the elements of benefit or damage which they have taken into consideration in arriving at their opinion;'. Moreover, while there are decisions of our Supreme Court which seem to the contrary, viz., Brown v. Com., 399 Pa. 156, 159, Kerstetter v. Com., 404 Pa. 168, 172, Hasenflu v. Com., 406 Pa. 631, 639, we are of the opinion that the applicable rule in this case is that set forth in Kersey v. Sch. River E.S.R. Co., 133 Pa. 234, Hahn v. City of Bethlehem, 322 Pa. 129, Parry v. Cambria & Indiana R.R. Co., 247 Pa. 169, Bridgman v. Phila., 317 Pa. 449 and Pittsburgh Terminal Warehouse & Transfer Co. v. Pittsburgh, 330 Pa. 72. In this last mentioned case the Supreme Court, speaking through Justice (later Chief Justice) Stern after referring to the Act of 1915, stated the applicable rules of evidence to be followed in this language; ' As far as "costs" are concerned, there is no doubt -- and it always has been held -- that actual outlays and estimates of necessary construction work may be given in evidence, not as independent and distinct items of damage, but as elements bearing on the difference between values before and after the exercise of the right of eminent domain: . . . But as to "elements of benefit or damage" which are not susceptible of accurate mathematical determination, the rule must necessarily be otherwise, and, while the act gives the right "to state in detail" such elements, it manifestly was not intended thereby to permit their itemized reduction to dollars and cents, and thus to give a greater measure of plausibility to the estimate of total damage by making it appear to have been scientifically determined by the arithmetical addition of a number of specific items of damage, each of which in itself is necessarily only an expression of opinion and not factual evidence.' We are of the opinion that under the rule above quoted in the Pittsburgh Terminal case as well as the applicable statute of 1915 that these cost figures, being estimates of necessary

[ 417 Pa. Page 430]

    construction work required to utilize the remaining land, were properly admitted for the jury's consideration, not as distinct items of damage but as elements bearing on the before and after values of this particular exercise of the right of eminent domain." (Emphasis in original.)

This court being equally divided as to the propriety of the introduction of evidence of estimated costs of specific items of damage to rehabilitate the property, under the law existing at the time of the trial of this action, the ruling of the lower court is affirmed.*fn1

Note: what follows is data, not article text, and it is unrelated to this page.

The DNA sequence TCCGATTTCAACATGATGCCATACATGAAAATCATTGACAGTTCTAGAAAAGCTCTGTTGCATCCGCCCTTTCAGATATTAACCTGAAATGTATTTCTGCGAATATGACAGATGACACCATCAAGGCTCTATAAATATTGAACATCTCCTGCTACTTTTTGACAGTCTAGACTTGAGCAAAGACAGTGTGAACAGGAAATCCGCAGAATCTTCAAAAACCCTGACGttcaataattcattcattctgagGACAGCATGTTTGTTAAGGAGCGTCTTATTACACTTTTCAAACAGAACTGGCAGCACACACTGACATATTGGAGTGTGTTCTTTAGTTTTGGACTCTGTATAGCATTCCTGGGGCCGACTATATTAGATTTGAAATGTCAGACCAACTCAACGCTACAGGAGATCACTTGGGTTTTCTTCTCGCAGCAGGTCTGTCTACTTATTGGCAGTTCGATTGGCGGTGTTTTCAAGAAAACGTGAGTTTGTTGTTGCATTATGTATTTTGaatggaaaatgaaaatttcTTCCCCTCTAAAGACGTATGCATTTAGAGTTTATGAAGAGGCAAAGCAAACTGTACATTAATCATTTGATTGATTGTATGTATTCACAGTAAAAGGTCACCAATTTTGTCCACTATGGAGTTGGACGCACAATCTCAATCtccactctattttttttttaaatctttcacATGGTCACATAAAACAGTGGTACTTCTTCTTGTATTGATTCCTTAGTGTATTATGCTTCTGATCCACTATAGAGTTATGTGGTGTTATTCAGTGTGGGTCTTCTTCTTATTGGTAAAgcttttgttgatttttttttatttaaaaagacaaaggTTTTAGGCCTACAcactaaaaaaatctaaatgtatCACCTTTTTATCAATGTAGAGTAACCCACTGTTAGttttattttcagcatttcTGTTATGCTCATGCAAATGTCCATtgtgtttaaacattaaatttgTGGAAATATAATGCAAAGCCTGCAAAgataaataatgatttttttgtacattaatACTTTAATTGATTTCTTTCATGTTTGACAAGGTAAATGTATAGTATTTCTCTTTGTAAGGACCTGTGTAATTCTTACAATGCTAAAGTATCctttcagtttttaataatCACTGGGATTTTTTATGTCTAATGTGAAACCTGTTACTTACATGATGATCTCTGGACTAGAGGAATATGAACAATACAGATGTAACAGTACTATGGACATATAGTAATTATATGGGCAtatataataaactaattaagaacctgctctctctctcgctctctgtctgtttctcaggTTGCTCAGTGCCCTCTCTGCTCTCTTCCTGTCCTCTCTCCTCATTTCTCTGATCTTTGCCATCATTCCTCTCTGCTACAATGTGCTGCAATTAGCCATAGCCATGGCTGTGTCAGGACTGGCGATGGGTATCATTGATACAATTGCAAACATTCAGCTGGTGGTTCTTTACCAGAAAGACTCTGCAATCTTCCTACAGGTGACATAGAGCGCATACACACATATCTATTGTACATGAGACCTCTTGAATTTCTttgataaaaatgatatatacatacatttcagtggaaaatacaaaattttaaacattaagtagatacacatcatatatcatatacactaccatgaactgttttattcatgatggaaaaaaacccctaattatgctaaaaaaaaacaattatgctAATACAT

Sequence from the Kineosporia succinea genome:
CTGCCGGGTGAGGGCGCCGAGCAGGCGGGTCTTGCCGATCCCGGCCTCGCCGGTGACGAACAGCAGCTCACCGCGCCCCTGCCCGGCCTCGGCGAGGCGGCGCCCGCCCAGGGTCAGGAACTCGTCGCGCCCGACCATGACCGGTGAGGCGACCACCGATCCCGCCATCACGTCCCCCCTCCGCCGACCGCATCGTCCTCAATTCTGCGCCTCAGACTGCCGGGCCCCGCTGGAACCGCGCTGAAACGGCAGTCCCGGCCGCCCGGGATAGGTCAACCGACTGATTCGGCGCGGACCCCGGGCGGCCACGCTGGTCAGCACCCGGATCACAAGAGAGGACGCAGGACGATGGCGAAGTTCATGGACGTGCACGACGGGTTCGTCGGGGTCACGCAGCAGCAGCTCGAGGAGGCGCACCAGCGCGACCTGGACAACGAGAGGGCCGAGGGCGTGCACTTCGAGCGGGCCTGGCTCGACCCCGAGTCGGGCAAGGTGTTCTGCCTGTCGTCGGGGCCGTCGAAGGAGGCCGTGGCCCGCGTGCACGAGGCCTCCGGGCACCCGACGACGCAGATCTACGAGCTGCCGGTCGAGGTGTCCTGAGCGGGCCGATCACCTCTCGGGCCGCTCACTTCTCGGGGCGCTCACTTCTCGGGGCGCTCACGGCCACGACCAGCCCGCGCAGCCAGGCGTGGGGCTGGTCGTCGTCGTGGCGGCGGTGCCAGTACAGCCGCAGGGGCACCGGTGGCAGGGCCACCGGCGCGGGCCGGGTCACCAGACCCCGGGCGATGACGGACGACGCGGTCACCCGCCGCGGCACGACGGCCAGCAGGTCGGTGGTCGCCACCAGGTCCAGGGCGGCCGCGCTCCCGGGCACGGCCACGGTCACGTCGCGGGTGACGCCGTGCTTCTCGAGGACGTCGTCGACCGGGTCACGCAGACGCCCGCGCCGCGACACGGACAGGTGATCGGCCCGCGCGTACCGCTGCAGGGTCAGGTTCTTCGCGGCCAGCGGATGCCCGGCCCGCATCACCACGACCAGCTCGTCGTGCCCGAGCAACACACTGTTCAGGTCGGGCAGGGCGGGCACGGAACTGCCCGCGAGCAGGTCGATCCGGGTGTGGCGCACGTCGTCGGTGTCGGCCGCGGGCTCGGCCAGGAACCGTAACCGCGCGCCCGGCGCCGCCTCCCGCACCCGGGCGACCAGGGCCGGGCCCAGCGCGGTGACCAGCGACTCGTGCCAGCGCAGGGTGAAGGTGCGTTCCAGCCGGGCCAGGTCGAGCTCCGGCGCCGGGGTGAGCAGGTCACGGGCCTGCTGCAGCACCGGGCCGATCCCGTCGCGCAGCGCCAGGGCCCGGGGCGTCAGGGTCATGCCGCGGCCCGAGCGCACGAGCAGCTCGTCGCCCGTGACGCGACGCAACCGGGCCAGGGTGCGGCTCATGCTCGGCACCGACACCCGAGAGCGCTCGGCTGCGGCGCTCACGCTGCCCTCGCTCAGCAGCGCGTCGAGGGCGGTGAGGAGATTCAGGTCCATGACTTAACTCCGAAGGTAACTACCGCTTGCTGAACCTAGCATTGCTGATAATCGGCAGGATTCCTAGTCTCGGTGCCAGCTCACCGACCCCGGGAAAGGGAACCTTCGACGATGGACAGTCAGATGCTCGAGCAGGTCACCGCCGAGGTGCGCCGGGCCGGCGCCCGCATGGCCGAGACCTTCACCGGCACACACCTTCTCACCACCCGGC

With regard to the contention of appellant, in the second question raised, as to the entering of judgment n.o.v. for detention money after a rejection of any award of detention damages by the jury, the court did commit error. Appellee, the property owner, testified to damages amounting to $50,000. The jury returned a verdict in the total amount of $27,500 and specifically denied any claim for detention damages. The charge of the court was proper and was a correct pronouncement of the law. The jury, however, rejected the claim for detention damages, and, in this respect, acted within the proper exercise of its right to deny detention damages if it believed the claim of the property owner to be exorbitant. It is true there was no evidence offered by the Commonwealth to prove that the property owner's demands were excessive or unreasonable. Nor was any evidence offered to show that the property owner refused to negotiate a reasonable settlement. It was not necessary for the Commonwealth to specifically introduce evidence to show an excessive or unreasonable demand when the property owner testified as to the damages suffered. The jury could take the testimony submitted and determine from that evidence

[ 417 Pa. Page 431]

    that the demand was excessive and unreasonable and refuse to award detention damages.*fn2 The jury evidently did this very thing for its verdict specifically stated that no verdict would be given for this item by stating " without detention ". The court should not have granted an award for detention in the face of the finding of the jury. This case is distinguishable from Wolf v. Com., 403 Pa. 499, 170 A.2d 557 (1961). In Wolf, the owners did not testify as to the damages incurred by the condemnation. (See Kelly v. Allegheny County Redevelopment Authority, affirmed per curiam in 407 Pa. 415 and reported in 26 Pa. D. & C. 2d 662, 1962).

We will, therefore, reinstate the verdict in the total amount of $27,500 without detention damages, and, of course, the appellee, the property owner, is entitled to interest at the rate of six (6%) percent per annum from the date of the verdict, May 8, 1963*fn3 on any unpaid portion of this award. The judgment as modified is affirmed.

Disposition

Judgment modified and affirmed.